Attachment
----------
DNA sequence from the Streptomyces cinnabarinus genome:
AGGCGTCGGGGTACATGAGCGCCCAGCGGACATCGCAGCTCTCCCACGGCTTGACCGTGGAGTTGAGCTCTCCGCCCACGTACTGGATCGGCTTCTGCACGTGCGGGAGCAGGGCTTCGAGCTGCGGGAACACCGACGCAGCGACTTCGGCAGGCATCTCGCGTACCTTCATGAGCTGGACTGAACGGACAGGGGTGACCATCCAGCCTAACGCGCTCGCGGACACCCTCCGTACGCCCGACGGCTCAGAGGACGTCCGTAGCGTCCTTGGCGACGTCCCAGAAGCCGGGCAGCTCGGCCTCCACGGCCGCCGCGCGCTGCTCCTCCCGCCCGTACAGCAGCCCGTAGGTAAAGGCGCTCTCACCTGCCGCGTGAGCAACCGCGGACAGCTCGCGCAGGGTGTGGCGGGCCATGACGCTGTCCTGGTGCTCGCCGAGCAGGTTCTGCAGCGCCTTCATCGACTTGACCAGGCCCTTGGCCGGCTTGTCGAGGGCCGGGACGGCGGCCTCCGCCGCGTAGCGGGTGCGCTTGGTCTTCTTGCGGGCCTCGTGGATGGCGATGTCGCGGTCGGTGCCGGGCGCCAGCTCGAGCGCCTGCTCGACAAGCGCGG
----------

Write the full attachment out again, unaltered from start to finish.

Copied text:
DNA sequence from the Streptomyces cinnabarinus genome:
AGGCGTCGGGGTACATGAGCGCCCAGCGGACATCGCAGCTCTCCCACGGCTTGACCGTGGAGTTGAGCTCTCCGCCCACGTACTGGATCGGCTTCTGCACGTGCGGGAGCAGGGCTTCGAGCTGCGGGAACACCGACGCAGCGACTTCGGCAGGCATCTCGCGTACCTTCATGAGCTGGACTGAACGGACAGGGGTGACCATCCAGCCTAACGCGCTCGCGGACACCCTCCGTACGCCCGACGGCTCAGAGGACGTCCGTAGCGTCCTTGGCGACGTCCCAGAAGCCGGGCAGCTCGGCCTCCACGGCCGCCGCGCGCTGCTCCTCCCGCCCGTACAGCAGCCCGTAGGTAAAGGCGCTCTCACCTGCCGCGTGAGCAACCGCGGACAGCTCGCGCAGGGTGTGGCGGGCCATGACGCTGTCCTGGTGCTCGCCGAGCAGGTTCTGCAGCGCCTTCATCGACTTGACCAGGCCCTTGGCCGGCTTGTCGAGGGCCGGGACGGCGGCCTCCGCCGCGTAGCGGGTGCGCTTGGTCTTCTTGCGGGCCTCGTGGATGGCGATGTCGCGGTCGGTGCCGGGCGCCAGCTCGAGCGCCTGCTCGACAAGCGCGG